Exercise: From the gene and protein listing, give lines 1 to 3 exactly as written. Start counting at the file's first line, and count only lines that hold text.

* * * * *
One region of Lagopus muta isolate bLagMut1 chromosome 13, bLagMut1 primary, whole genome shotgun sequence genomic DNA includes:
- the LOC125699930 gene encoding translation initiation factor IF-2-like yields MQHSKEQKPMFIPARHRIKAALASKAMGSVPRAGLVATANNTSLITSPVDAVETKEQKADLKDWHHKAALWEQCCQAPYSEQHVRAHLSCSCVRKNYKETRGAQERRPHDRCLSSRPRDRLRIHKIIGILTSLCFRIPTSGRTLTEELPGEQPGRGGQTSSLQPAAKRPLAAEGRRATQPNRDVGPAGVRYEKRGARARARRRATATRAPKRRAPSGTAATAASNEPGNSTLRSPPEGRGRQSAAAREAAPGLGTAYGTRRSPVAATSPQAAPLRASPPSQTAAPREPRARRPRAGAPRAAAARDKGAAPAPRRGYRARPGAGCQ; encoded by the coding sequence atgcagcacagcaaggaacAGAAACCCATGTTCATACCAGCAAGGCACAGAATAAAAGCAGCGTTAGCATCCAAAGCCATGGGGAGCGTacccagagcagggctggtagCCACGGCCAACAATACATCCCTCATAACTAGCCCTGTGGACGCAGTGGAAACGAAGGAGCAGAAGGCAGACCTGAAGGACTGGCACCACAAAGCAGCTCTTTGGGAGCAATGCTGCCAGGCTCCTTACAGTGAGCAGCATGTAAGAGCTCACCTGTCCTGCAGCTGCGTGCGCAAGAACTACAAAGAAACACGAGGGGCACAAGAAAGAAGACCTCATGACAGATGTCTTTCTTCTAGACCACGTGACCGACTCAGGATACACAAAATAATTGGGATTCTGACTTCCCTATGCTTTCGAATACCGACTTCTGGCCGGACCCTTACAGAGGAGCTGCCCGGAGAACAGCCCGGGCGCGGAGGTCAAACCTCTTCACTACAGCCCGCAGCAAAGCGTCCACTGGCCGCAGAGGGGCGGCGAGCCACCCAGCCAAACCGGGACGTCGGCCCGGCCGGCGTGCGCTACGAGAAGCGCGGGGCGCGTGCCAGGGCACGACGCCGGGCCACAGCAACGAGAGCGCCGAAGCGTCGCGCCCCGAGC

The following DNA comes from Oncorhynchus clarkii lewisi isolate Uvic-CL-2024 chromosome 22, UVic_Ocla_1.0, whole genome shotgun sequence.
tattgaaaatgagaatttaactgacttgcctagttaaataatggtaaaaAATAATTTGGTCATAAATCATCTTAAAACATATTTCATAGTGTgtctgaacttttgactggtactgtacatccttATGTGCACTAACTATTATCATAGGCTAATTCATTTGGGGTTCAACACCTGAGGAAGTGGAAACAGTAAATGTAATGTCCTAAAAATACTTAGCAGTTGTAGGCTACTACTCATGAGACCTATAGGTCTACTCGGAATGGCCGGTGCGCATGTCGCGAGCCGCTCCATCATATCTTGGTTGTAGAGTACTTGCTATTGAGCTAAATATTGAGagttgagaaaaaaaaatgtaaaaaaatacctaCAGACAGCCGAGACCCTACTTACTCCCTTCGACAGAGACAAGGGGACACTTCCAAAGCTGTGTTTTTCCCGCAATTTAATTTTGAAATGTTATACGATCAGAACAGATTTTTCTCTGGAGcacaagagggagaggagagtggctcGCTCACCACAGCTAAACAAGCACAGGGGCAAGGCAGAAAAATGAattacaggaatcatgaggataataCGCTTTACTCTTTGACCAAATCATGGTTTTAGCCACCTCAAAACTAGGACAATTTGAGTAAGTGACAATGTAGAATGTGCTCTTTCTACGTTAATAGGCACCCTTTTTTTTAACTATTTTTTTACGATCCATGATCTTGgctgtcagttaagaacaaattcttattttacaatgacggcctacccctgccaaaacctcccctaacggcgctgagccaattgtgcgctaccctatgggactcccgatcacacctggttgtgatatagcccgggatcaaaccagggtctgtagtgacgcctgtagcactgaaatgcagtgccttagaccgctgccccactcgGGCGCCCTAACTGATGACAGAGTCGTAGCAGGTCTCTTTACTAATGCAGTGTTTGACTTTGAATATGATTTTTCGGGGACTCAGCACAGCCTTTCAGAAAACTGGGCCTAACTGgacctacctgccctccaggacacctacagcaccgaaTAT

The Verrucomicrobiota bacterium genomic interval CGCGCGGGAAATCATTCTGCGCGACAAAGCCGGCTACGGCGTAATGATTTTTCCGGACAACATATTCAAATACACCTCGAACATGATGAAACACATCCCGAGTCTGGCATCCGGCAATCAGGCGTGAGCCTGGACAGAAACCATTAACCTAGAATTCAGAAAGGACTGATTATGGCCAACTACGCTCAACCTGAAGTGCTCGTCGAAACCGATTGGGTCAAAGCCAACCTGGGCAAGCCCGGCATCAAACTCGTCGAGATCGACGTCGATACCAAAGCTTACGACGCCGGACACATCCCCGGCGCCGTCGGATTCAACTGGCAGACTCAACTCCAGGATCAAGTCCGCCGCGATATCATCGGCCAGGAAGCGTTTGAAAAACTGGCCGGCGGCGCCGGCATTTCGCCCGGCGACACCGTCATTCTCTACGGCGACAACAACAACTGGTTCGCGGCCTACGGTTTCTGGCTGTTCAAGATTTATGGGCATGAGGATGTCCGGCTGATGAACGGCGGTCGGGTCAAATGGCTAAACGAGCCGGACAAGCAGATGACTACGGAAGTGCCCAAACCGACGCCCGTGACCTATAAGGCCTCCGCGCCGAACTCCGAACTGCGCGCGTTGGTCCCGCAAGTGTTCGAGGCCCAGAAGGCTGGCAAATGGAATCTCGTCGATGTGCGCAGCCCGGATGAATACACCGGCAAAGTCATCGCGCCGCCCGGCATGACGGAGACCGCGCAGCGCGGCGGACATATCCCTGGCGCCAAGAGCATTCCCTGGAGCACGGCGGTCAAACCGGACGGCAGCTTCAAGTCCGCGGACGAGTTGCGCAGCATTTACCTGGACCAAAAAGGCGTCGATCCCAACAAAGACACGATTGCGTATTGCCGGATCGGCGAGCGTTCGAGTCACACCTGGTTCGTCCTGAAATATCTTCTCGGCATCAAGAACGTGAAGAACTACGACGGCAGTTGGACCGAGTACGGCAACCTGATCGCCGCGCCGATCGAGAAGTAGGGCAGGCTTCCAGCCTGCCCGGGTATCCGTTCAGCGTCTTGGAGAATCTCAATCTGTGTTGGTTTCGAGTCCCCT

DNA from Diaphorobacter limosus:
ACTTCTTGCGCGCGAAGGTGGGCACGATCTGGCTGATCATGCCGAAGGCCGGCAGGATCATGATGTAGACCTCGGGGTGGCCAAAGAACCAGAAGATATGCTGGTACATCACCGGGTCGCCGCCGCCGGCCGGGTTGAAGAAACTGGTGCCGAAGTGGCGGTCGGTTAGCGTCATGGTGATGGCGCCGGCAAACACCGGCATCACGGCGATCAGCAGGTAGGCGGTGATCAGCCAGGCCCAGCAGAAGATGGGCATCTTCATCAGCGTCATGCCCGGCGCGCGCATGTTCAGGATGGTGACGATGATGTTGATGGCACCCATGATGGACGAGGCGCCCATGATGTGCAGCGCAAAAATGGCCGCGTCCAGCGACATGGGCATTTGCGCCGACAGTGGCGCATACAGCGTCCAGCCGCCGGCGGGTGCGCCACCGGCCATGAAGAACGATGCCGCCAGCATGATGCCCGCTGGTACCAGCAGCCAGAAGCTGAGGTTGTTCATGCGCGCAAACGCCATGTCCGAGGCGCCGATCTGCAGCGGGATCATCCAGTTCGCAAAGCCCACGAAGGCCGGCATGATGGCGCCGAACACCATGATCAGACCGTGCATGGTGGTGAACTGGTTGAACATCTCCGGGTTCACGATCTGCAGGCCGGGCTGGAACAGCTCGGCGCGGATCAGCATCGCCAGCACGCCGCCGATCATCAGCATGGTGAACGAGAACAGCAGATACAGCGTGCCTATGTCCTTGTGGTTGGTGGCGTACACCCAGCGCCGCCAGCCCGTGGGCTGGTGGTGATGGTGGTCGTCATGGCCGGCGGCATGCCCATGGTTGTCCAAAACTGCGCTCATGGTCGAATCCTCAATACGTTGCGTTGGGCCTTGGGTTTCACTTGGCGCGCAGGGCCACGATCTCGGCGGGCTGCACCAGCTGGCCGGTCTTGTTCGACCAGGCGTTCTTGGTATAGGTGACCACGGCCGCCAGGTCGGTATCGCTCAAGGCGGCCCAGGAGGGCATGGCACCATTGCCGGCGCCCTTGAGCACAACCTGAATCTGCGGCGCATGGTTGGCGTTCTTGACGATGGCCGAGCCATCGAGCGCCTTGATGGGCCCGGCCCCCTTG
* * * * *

One region of Lagopus muta isolate bLagMut1 chromosome 13, bLagMut1 primary, whole genome shotgun sequence genomic DNA includes:
- the LOC125699930 gene encoding translation initiation factor IF-2-like yields MQHSKEQKPMFIPARHRIKAALASKAMGSVPRAGLVATANNTSLITSPVDAVETKEQKADLKDWHHKAALWEQCCQAPYSEQHVRAHLSCSCVRKNYKETRGAQERRPHDRCLSSRPRDRLRIHKIIGILTSLCFRIPTSGRTLTEELPGEQPGRGGQTSSLQPAAKRPLAAEGRRATQPNRDVGPAGVRYEKRGARARARRRATATRAPKRRAPSGTAATAASNEPGNSTLRSPPEGRGRQSAAAREAAPGLGTAYGTRRSPVAATSPQAAPLRASPPSQTAAPREPRARRPRAGAPRAAAARDKGAAPAPRRGYRARPGAGCQ; encoded by the coding sequence atgcagcacagcaaggaacAGAAACCCATGTTCATACCAGCAAGGCACAGAATAAAAGCAGCGTTAGCATCCAAAGCCATGGGGAGCGTacccagagcagggctggtagCCACGGCCAACAATACATCCCTCATAACTAGCCCTGTGGACGCAGTGGAAACGAAGGAGCAGAAGGCAGACCTGAAGGACTGGCACCACAAAGCAGCTCTTTGGGAGCAATGCTGCCAGGCTCCTTACAGTGAGCAGCATGTAAGAGCTCACCTGTCCTGCAGCTGCGTGCGCAAGAACTACAAAGAAACACGAGGGGCACAAGAAAGAAGACCTCATGACAGATGTCTTTCTTCTAGACCACGTGACCGACTCAGGATACACAAAATAATTGGGATTCTGACTTCCCTATGCTTTCGAATACCGACTTCTGGCCGGACCCTTACAGAGGAGCTGCCCGGAGAACAGCCCGGGCGCGGAGGTCAAACCTCTTCACTACAGCCCGCAGCAAAGCGTCCACTGGCCGCAGAGGGGCGGCGAGCCACCCAGCCAAACCGGGACGTCGGCCCGGCCGGCGTGCGCTACGAGAAGCGCGGGGCGCGTGCCAGGGCACGACGCCGGGCCACAGCAACGAGAGCGCCGAAGCGTCGCGCCCCGAGC

The following DNA comes from Oncorhynchus clarkii lewisi isolate Uvic-CL-2024 chromosome 22, UVic_Ocla_1.0, whole genome shotgun sequence.